According to Ellis, these are other common irrational assumptions :
1. The idea that it is a dire necessity for adults to be loved by significant others for almost
everything they do-- Instead of their concentrating on their own self-respect, on winning approval for practical purposes, and on loving rather than on being loved.
2. The idea that certain acts are awful or wicked, and that people who perform such acts should be severely damned -- Instead of the idea that certain acts are self-defeating or antisocial, and that people who perform such acts are behaving stupidly, ignorantly, or neurotically, and would be better helped to change. People's poor behaviors do not make them rotten individuals.
3. The idea that it is horrible when things are not the way we like them to be-- Instead of the idea that it is too bad, that we would better try to change or control bad conditions so that they become more satisfactory, and, if that is not possible, we had better temporarily accept and gracefully lump their existence.
4. The idea that human misery is invariably externally caused and is forced on us by outside
people and events - Instead of the idea that neurosis is largely caused by the view that we take of unfortunate conditions.
5. The idea that if something is or may be dangerous or fearsome we should be terribly upset
and endlessly obsess about it-- Instead of the idea that one would better frankly face it and render it non-dangerous and, when that is not possible, accept the inevitable.
6. The idea that it is easier to avoid than to face life difficulties and self-responsibilities
Instead of the idea that the so-called easy way is usually much harder in the long run.
7. The idea that we absolutely need something other or stronger or greater than ourselves on
which to rely -- Instead of the idea that it is better to take the risks of thinking and acting less dependently.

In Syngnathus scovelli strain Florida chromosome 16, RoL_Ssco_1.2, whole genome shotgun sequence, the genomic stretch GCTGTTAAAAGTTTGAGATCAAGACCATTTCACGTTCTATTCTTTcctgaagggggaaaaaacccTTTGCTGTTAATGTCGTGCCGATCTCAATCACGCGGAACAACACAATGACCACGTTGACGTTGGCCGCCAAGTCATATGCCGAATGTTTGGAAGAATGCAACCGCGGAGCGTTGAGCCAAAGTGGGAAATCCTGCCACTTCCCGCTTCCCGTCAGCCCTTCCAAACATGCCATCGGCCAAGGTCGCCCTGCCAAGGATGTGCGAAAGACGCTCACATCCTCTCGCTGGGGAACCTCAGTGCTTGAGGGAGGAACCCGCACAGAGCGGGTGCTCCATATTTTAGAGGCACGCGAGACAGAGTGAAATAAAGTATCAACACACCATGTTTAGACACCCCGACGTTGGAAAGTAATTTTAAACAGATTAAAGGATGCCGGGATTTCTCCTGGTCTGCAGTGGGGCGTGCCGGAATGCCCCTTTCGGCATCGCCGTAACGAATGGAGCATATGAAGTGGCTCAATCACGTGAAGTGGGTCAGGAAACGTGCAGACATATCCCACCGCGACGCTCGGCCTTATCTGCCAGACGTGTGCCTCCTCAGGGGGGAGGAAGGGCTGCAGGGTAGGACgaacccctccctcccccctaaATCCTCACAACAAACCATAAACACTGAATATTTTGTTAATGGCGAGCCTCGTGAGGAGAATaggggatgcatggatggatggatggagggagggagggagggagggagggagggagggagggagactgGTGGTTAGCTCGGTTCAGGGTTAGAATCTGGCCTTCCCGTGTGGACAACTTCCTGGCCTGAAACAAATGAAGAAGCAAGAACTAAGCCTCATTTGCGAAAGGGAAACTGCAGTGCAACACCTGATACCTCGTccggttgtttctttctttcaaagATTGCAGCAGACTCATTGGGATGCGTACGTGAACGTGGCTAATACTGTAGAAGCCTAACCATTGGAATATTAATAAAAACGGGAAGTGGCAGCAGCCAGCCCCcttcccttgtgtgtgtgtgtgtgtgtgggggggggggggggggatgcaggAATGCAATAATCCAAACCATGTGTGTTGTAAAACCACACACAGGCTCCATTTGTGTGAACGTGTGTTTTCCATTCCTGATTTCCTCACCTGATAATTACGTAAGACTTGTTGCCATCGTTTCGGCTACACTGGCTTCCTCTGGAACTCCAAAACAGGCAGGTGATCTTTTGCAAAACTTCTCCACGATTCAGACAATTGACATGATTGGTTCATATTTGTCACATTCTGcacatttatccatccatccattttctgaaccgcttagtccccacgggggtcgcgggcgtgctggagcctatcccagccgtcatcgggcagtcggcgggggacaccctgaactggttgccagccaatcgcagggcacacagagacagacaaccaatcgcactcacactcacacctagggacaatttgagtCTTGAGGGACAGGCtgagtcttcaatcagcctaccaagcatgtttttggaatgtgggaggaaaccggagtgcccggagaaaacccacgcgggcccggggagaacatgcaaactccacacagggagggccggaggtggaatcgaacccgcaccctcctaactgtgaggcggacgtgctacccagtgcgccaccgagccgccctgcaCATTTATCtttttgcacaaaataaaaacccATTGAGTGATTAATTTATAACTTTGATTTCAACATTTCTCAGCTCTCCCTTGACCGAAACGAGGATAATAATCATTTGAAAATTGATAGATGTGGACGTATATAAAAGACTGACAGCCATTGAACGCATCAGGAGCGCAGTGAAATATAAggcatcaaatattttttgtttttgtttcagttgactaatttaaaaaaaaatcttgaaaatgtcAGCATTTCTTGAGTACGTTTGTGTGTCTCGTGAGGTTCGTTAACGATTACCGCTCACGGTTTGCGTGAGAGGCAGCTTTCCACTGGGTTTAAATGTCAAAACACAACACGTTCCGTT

8. The idea that we should be thoroughly competent, intelligent, and achieving in all possible
respects -- Instead of the idea that we would better do rather than always need to do well, and accept ourselves as quite imperfect creatures, who have general human limitations and specific
9. The idea that because something once strongly affected our life, it should indefinitely affect
it -- Instead of the idea that we can learn from our past experiences but not be overly-attached to or prejudiced by them.
10. The idea that we must have certain and perfect control over things -- Instead of the idea that the world is full of improbability and chance and that we can still enjoy life despite this.
11. The idea that human happiness can be achieved by inertia and inaction -- Instead of the idea that we tend to be happiest when we are vitally absorbed in creative pursuits, or when we are devoting ourselves to people or projects outside ourselves.
12. The idea that we have virtually no control over our emotions and that we cannot help feeling disturbed about things -- Instead of the idea that we have real control over our destructive emotions if we choose to work at changing the “musturbatory” hypotheses which we often employ to create them.
One or more of these irrational beliefs become the basis of what my coaching program called “gremlins”. Our gremlins are those little tapes that play in our head when we get triggered and/or find ourselves under stress.
I will be doing a whole podcast on Gremlins in the Fall – I will give a few ways to counteract our gremlins as to assist you on your path to maintaining passion.
So Dominic, what happens when my GREMLIN pops up again?
Yes, there will be those days, situations and people that bring out your retired GREMLIN. Be ready for this as you are “undoing” many years of having your friend in the driver’s seat of your life. I definitely found myself in these situations and still do to this day. What I have found to be helpful to keep my GREMLIN retired is to ask myself the following questions:
1. What are the circumstances or persons that bring up this part of my “old self”?
2. How did this make me feel?
3. What messages am I sending to myself when these pop up?
Just observe your answers to these questions. Do not judge yourself or your answers – just be present with them. Now insert your new mantra in these situations.
In summary, passion is the energy you bring to your purpose.By focusing every day on your purpose, you will continue to gain the skills and confidence to stay on purpose fueled by your passion.There will be times when you do not hit the mark – be kind to yourself, watch out for those gremlins and replace these messages with healthy and motivating mantras